By 2014, in Vermont, I believe we're going to see about 30 percent of the population in the exchange. I think small employers will give up their insurance and provide some financial help to their employees to go into the exchange. The state employees will automatically be going to the exchange. A few large employers may give up their health insurance, but I don't see that happening much. They still will be able to do it cheaper themselves. Medicaid and Medicare will not be through the exchange at that point.

Q: What's next for Rutland Regional Medical Center in order to prepare for this change?

Tom HuebnerTH: First, we already a medical home program in place in Vermont. It's a statewide pilot, and we are an active participant in it. Essentially, primary care providers are incentivized with process measures to do a better job of dealing with chronically ill patients. In addition there is funding for community health teams and case management in the community. The hospital bid on and received that grant. Secondly, we've implemented electronic medical records. Third, most of the specialty physicians in town have become employed by hospitals, and we’re in the process of trying to turn them into a multi-specialty group. Primary care physicians are mostly employed through the federally qualified health centers, which we helped create five or six years ago. Those centers typically have much better reimbursement rates for Medicaid patients.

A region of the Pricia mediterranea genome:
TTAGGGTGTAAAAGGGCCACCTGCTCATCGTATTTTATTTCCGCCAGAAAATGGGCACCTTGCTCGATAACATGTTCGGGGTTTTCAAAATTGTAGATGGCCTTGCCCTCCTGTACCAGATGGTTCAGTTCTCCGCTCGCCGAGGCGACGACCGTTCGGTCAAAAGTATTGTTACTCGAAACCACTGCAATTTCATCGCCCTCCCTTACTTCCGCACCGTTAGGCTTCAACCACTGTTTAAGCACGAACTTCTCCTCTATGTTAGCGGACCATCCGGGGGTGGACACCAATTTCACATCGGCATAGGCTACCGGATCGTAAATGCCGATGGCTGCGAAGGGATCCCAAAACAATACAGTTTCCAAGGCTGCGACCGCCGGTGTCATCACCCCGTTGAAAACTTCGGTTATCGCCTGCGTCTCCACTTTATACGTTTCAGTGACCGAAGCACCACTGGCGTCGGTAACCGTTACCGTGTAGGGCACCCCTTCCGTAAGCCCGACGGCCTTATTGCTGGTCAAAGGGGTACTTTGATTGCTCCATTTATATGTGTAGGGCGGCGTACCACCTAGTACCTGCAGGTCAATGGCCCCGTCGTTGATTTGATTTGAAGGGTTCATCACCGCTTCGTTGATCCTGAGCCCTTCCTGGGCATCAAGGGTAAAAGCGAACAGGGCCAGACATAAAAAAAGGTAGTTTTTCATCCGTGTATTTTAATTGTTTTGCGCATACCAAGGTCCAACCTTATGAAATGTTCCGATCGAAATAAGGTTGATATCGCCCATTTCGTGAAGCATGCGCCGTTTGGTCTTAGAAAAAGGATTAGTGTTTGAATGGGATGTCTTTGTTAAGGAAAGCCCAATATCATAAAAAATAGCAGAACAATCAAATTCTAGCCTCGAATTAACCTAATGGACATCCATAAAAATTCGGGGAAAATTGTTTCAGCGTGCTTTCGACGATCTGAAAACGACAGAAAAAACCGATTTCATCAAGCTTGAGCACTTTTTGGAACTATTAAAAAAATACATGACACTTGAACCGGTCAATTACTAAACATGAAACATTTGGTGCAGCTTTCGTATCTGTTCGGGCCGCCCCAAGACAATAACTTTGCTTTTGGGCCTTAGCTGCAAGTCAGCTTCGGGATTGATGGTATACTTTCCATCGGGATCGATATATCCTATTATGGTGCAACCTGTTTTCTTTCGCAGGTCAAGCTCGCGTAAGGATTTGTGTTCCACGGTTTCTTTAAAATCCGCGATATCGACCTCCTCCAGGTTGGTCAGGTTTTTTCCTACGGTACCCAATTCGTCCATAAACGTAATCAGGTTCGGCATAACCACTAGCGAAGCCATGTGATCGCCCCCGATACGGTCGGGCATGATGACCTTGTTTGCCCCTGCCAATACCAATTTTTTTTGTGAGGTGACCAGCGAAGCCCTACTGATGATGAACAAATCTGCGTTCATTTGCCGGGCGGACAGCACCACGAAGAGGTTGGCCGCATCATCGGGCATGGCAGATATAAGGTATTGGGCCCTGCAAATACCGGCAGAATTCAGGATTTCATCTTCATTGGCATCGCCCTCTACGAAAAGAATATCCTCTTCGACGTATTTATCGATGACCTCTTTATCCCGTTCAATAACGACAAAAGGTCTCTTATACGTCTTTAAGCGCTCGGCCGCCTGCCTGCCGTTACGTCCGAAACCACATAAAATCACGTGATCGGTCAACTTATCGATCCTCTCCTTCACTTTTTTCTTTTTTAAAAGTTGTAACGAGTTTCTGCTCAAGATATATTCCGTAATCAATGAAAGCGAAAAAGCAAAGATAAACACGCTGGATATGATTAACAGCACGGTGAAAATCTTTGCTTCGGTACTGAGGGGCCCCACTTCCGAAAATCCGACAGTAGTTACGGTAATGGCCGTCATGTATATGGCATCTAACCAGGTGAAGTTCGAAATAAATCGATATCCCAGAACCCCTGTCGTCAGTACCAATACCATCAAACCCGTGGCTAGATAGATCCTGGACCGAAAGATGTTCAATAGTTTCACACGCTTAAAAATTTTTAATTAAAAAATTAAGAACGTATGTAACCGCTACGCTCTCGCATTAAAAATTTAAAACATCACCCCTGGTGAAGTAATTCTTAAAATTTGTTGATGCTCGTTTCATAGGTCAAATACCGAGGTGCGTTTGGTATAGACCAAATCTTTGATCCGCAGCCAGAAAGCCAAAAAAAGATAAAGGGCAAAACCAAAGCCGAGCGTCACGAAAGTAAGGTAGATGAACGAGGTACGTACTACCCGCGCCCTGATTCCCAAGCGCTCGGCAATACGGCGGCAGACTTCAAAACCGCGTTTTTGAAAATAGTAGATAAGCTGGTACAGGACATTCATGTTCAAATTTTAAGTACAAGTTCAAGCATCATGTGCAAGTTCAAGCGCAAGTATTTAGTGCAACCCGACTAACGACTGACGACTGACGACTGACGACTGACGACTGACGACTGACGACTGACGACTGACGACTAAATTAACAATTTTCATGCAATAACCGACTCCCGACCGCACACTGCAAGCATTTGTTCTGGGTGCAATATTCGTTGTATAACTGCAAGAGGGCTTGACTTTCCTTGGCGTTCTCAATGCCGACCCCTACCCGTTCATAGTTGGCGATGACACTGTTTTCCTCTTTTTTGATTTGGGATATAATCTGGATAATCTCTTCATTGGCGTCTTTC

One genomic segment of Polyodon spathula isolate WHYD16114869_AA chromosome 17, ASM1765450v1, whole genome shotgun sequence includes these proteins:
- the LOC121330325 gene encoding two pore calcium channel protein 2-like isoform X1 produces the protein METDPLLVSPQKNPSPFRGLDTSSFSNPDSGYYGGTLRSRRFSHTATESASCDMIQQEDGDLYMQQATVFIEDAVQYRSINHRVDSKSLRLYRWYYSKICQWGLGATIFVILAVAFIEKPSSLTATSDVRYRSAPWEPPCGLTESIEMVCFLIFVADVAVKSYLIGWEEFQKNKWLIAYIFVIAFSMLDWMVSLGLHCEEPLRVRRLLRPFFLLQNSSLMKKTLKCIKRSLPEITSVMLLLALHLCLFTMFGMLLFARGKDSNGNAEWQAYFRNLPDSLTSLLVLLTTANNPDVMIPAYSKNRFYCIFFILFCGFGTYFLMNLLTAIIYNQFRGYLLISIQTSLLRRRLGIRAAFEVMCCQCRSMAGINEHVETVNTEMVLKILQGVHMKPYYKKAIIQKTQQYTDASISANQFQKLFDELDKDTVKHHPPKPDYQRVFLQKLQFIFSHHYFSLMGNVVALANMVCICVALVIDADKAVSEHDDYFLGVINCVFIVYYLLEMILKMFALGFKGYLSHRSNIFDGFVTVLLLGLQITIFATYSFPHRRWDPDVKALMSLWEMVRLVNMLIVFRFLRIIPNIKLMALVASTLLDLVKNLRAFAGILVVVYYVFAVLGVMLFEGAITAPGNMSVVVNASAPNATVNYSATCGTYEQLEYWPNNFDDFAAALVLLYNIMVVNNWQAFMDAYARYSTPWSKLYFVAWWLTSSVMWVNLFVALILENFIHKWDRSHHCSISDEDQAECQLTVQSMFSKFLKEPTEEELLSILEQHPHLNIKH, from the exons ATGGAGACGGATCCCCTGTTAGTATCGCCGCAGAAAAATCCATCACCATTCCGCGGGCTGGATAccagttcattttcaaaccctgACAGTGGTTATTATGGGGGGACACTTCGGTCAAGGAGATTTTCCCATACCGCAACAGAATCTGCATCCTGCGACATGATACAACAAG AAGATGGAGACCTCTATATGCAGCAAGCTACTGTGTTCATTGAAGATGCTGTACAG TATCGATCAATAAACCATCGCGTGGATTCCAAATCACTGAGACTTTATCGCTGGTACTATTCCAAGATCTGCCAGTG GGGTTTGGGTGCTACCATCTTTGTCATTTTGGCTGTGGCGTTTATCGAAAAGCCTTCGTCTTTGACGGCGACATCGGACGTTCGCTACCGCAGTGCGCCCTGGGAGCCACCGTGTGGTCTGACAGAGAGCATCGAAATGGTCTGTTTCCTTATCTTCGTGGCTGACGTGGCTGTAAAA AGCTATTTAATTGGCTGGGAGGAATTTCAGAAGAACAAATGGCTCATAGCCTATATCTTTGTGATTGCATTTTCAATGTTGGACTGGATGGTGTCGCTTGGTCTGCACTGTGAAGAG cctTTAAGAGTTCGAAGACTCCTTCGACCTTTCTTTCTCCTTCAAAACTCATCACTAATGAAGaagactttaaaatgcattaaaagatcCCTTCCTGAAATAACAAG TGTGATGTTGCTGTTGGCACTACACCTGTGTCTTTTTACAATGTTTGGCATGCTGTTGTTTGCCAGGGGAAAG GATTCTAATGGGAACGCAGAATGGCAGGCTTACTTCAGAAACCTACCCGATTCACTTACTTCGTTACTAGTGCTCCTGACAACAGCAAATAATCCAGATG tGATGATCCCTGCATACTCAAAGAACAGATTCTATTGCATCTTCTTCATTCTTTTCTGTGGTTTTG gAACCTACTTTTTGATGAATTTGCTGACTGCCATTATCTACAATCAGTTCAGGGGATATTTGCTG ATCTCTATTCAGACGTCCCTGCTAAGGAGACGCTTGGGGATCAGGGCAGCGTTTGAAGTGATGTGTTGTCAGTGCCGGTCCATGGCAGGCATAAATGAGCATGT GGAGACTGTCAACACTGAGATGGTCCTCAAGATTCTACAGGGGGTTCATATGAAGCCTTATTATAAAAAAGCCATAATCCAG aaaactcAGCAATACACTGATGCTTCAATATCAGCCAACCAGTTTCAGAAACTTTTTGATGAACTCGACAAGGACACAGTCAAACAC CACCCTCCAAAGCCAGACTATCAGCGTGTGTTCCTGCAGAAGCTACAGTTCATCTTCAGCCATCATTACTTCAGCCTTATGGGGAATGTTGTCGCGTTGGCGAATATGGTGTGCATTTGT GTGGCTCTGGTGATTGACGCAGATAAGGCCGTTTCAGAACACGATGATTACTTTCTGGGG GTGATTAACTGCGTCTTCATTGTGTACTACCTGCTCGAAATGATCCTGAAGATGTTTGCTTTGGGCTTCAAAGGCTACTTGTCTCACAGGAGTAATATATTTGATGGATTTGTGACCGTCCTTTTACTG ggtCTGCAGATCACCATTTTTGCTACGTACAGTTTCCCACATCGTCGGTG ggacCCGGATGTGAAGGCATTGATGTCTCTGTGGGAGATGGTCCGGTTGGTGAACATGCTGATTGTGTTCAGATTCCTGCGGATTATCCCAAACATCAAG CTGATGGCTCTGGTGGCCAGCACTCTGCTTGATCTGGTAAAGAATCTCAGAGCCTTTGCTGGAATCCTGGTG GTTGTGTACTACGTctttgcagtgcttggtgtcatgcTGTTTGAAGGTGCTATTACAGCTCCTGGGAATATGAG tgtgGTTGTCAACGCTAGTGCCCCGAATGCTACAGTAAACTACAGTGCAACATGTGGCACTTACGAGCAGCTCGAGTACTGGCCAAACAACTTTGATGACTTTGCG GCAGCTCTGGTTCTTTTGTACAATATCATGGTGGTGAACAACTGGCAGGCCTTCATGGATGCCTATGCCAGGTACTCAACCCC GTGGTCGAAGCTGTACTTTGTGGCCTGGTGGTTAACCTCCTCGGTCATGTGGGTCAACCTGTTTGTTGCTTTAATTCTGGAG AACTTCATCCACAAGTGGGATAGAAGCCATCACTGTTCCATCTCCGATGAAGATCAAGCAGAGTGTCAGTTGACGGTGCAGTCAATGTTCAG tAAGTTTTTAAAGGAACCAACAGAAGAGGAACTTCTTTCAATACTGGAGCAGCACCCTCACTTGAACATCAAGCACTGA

We'll look at further experimentation on payment reform, which would include capitation. We want to be dabbling in this before it gets too big and before we're too far down the road, but we don't think we're large enough to start an accountable care organization on our own.

Far more needs to be decided than has been decided by the government before we fully know how things are going to turn out.  We want to be an active participant in those upcoming discussions. We all agree the status quo is not sustainable, but we also feel strongly if a particular proposal won't work that we get to say that and describe an alternative model.